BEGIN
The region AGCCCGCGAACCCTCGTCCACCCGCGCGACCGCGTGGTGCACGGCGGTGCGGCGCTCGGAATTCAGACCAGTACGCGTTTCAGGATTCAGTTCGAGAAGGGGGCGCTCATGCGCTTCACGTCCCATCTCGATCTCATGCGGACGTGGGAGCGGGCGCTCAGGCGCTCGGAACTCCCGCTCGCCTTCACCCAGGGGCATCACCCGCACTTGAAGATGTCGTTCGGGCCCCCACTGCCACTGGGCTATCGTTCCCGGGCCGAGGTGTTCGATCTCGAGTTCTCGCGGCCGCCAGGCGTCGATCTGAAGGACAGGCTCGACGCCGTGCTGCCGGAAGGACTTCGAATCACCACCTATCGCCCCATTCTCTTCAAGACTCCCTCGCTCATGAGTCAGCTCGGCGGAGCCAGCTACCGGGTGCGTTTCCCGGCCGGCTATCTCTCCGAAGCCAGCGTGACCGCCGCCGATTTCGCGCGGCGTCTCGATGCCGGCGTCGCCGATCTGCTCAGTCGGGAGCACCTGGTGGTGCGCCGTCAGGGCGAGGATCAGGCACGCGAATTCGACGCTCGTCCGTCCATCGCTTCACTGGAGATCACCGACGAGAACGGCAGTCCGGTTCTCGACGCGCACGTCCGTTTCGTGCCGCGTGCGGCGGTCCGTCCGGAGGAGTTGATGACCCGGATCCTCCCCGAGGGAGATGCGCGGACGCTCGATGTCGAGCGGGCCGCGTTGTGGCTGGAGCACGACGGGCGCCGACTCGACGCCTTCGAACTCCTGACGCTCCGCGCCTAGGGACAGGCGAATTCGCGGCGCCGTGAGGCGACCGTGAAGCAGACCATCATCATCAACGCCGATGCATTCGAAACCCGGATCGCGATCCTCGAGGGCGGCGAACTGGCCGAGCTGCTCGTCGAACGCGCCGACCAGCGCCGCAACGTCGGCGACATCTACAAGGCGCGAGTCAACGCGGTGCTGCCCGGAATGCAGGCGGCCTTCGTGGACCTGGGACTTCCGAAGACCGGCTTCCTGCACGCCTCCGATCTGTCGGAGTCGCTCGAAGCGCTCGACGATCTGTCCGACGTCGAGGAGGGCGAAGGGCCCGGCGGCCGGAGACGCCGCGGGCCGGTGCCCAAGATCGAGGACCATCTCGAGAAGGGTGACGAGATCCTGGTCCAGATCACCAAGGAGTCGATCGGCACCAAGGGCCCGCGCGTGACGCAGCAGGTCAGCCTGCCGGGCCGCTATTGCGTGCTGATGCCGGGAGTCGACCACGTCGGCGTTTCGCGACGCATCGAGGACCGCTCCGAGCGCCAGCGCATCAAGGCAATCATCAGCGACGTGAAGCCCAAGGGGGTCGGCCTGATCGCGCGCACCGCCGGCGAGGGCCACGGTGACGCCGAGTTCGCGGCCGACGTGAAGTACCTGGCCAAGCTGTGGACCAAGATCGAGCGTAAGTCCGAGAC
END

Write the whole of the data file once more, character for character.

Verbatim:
The region AGCCCGCGAACCCTCGTCCACCCGCGCGACCGCGTGGTGCACGGCGGTGCGGCGCTCGGAATTCAGACCAGTACGCGTTTCAGGATTCAGTTCGAGAAGGGGGCGCTCATGCGCTTCACGTCCCATCTCGATCTCATGCGGACGTGGGAGCGGGCGCTCAGGCGCTCGGAACTCCCGCTCGCCTTCACCCAGGGGCATCACCCGCACTTGAAGATGTCGTTCGGGCCCCCACTGCCACTGGGCTATCGTTCCCGGGCCGAGGTGTTCGATCTCGAGTTCTCGCGGCCGCCAGGCGTCGATCTGAAGGACAGGCTCGACGCCGTGCTGCCGGAAGGACTTCGAATCACCACCTATCGCCCCATTCTCTTCAAGACTCCCTCGCTCATGAGTCAGCTCGGCGGAGCCAGCTACCGGGTGCGTTTCCCGGCCGGCTATCTCTCCGAAGCCAGCGTGACCGCCGCCGATTTCGCGCGGCGTCTCGATGCCGGCGTCGCCGATCTGCTCAGTCGGGAGCACCTGGTGGTGCGCCGTCAGGGCGAGGATCAGGCACGCGAATTCGACGCTCGTCCGTCCATCGCTTCACTGGAGATCACCGACGAGAACGGCAGTCCGGTTCTCGACGCGCACGTCCGTTTCGTGCCGCGTGCGGCGGTCCGTCCGGAGGAGTTGATGACCCGGATCCTCCCCGAGGGAGATGCGCGGACGCTCGATGTCGAGCGGGCCGCGTTGTGGCTGGAGCACGACGGGCGCCGACTCGACGCCTTCGAACTCCTGACGCTCCGCGCCTAGGGACAGGCGAATTCGCGGCGCCGTGAGGCGACCGTGAAGCAGACCATCATCATCAACGCCGATGCATTCGAAACCCGGATCGCGATCCTCGAGGGCGGCGAACTGGCCGAGCTGCTCGTCGAACGCGCCGACCAGCGCCGCAACGTCGGCGACATCTACAAGGCGCGAGTCAACGCGGTGCTGCCCGGAATGCAGGCGGCCTTCGTGGACCTGGGACTTCCGAAGACCGGCTTCCTGCACGCCTCCGATCTGTCGGAGTCGCTCGAAGCGCTCGACGATCTGTCCGACGTCGAGGAGGGCGAAGGGCCCGGCGGCCGGAGACGCCGCGGGCCGGTGCCCAAGATCGAGGACCATCTCGAGAAGGGTGACGAGATCCTGGTCCAGATCACCAAGGAGTCGATCGGCACCAAGGGCCCGCGCGTGACGCAGCAGGTCAGCCTGCCGGGCCGCTATTGCGTGCTGATGCCGGGAGTCGACCACGTCGGCGTTTCGCGACGCATCGAGGACCGCTCCGAGCGCCAGCGCATCAAGGCAATCATCAGCGACGTGAAGCCCAAGGGGGTCGGCCTGATCGCGCGCACCGCCGGCGAGGGCCACGGTGACGCCGAGTTCGCGGCCGACGTGAAGTACCTGGCCAAGCTGTGGACCAAGATCGAGCGTAAGTCCGAGAC